HOLLYWOOD, Calif. — Coming out to family members can be a liberating or devastating process. Not knowing how his family would respond, Tryron Ramsey, a gay man, took a leap of faith by sharing his former secret with family less than two years ago.

“It was bittersweet. You know. Some people accepted it. Some family members didn’t. The one’s that I really cared about felt some kind of way and that’s when they kicked me out,” Ramsey said.

What You Need To Know

  • More than 4,000 transitional youth are homeless in L.A. County

  • About 40% are estimated to be LGBTQ

  • The Los Angeles LGBT Center remains open to provide housing, job assistance, and health services

  • Purchaes at Liberation Coffee House help fund the Los Angeles LGBT Center programs and create jobs

That reaction left 22-year-old Ramsey heartbroken and homeless in Los Angeles.

“Once that happened, I just knew that I had to take my life into my own hands and I had to really try and proceed on with my life to do better for me,” Ramsey said.

After two days, Ramsey reached out to the Los Angeles LGBT Center, a nonprofit that provides health services, job training, housing, and other resources for LGBTQ individuals like Ramsey, in need. More than 4,000 transitional youth, ages 18-24 were found to be homeless in L.A. County according to the Los Angeles Homeless Services Authority. The center believes about 40% of those youths are LGBTQ and mostly in the Hollywood area. During the pandemic, Erica Rodriguez, who works with the Center, shared that they are seeing an increase of LGBTQ transitional youth being pushed out of their homes.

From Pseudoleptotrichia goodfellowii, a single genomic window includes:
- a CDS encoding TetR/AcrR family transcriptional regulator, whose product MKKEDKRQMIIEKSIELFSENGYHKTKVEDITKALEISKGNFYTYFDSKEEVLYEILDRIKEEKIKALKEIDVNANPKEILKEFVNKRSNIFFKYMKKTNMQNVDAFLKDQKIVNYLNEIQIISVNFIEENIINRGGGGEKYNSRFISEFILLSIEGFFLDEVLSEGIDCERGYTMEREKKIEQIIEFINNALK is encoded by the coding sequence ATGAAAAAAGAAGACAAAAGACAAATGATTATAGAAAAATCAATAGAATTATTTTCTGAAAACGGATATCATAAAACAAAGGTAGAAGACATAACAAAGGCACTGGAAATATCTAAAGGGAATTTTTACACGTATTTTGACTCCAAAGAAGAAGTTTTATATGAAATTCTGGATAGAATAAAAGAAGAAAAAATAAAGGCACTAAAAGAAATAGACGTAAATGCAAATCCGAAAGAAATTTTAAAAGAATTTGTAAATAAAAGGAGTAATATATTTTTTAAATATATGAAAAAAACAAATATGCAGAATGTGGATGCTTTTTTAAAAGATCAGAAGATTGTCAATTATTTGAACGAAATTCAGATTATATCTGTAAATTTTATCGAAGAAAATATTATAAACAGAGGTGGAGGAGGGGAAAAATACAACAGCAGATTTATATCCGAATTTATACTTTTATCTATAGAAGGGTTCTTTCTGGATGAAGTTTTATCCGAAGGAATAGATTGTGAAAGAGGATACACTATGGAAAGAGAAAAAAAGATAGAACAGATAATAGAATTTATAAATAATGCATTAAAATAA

“The pandemic doesn’t stop individuals struggling with homes that are violent that are non-accepting, non-affirming. The only thing that the pandemic has done is make it harder for them to leave their home and get the resources they normally would,” Rodriguez said.

Throughout the pandemic the Center has remained open with modifications to continue to provide their services. After completing a three-month culinary program Ramsey was able to find work as a barista for the Center’s recently opened Liberation Coffee House. He also gained housing and found a sense of belonging.

“I feel really happy that I tried, you know. I’m actually really thankful that I had this fire inside of me to not give up on myself,” Ramsey said.

Now, Ramsey is living life on his own terms in hopes of one day finding family who accepts him for who he is.